Impact of petroleum development on lethal violence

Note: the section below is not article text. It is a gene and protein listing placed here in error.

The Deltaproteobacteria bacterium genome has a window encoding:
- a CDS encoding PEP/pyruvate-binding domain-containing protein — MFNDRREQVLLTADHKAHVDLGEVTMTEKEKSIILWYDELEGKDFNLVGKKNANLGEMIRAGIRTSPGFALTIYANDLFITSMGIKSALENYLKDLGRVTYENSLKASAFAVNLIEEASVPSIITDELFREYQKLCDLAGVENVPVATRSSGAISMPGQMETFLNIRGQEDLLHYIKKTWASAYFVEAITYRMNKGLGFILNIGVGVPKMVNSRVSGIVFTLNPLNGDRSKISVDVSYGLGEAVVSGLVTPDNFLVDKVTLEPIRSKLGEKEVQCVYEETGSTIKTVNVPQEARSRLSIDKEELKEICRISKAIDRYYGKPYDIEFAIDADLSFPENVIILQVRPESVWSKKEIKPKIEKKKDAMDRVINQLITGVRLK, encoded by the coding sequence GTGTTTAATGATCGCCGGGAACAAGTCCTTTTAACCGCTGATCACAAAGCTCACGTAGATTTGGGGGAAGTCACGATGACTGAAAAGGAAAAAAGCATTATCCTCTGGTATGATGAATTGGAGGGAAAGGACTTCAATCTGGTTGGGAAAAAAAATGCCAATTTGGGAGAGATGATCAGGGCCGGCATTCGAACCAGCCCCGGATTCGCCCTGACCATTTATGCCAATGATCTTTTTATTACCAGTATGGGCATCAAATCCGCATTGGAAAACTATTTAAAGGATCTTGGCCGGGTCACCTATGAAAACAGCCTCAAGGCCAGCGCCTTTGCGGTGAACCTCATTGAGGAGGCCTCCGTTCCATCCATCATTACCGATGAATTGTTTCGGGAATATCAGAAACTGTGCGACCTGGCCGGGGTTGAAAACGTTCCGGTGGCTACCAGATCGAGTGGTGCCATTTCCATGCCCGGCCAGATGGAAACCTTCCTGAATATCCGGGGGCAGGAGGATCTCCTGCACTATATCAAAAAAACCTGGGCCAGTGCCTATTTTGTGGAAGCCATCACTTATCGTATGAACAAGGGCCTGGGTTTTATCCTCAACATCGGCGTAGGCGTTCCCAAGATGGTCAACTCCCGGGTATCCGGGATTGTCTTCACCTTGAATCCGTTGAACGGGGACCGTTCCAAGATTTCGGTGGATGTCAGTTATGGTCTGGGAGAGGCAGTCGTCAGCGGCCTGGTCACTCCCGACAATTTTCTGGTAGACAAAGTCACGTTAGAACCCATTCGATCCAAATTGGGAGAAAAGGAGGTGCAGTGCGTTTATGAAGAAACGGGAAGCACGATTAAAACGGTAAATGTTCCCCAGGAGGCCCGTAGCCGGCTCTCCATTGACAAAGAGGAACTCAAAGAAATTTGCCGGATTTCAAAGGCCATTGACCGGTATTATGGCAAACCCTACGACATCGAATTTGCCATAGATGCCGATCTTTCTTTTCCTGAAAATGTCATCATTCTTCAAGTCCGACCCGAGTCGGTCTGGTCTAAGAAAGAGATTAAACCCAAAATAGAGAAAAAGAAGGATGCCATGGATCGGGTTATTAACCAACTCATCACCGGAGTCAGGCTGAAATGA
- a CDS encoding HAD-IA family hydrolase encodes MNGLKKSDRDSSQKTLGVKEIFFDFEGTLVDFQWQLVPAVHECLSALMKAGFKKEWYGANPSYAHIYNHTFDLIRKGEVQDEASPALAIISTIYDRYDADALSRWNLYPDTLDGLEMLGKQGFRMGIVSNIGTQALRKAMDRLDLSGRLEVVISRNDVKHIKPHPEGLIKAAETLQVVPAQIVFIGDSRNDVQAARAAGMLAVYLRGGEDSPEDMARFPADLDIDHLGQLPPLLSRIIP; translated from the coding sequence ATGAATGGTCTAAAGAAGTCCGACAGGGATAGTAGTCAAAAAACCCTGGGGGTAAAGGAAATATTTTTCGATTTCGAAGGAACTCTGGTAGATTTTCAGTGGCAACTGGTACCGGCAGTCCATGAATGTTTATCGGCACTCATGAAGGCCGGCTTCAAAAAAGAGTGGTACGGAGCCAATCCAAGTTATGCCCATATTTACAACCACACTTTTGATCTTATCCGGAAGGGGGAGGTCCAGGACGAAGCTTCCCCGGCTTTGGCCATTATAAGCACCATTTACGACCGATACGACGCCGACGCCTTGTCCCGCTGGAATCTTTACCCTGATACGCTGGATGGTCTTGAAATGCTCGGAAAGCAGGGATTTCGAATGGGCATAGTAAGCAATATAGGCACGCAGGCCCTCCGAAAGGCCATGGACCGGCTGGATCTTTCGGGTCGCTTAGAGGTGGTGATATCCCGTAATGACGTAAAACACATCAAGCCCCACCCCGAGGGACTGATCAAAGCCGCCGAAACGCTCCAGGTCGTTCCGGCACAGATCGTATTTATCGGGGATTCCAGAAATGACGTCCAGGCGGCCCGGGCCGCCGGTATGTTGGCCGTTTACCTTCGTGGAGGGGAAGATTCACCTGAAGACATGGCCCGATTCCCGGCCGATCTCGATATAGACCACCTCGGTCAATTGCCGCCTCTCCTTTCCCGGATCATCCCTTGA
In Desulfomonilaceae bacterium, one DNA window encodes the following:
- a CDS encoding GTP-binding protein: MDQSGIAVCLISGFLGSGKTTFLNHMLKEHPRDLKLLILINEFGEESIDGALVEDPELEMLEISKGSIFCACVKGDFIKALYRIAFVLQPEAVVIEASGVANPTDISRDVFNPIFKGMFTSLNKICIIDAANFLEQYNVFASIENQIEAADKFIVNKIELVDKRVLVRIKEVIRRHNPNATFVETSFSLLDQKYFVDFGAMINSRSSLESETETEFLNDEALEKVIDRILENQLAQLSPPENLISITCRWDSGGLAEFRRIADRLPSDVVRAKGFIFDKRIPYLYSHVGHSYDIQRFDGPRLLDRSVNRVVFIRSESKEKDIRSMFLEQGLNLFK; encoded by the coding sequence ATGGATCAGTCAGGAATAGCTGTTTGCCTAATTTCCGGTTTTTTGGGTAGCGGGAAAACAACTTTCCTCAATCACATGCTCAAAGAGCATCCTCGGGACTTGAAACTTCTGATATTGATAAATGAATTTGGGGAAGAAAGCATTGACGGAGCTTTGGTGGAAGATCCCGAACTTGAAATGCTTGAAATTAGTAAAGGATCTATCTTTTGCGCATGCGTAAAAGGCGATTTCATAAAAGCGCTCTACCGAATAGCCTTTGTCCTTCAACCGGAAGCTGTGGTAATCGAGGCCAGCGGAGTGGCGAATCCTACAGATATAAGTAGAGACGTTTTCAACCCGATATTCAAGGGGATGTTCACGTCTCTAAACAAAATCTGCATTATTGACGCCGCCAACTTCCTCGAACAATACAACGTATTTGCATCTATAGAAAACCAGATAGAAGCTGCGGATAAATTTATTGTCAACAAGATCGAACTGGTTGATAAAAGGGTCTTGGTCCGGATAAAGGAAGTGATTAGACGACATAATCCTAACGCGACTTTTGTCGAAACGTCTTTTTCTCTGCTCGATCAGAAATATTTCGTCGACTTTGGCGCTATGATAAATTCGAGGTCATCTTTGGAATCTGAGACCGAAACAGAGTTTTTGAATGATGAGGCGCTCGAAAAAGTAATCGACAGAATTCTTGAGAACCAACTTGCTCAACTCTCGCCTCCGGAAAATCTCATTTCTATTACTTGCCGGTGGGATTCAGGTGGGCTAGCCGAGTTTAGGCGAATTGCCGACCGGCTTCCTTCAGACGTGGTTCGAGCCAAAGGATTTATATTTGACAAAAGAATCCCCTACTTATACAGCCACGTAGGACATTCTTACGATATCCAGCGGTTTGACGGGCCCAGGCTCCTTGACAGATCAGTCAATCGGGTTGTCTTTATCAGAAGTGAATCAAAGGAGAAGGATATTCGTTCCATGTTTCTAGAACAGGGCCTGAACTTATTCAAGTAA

Rapid social change is hypothesized to be associated with social disorder. This study investigates the relationship between petroleum extraction activity in the Gulf of Mexico and lethal violence in Louisiana across all phases of development, controlling for degree and type of community involvement in the industry. The results show that rapid increases in petroleum activity are associated with increases in lethal violence. Rapid decreases in activity are disruptive and associated with high levels of lethal violence. The relationship between petroleum extraction and lethal violence differs by degree, but not type, of involvement in the industry. The evidence implies that petroleum industry activity is a force of production, but not direction, of lethal violence.
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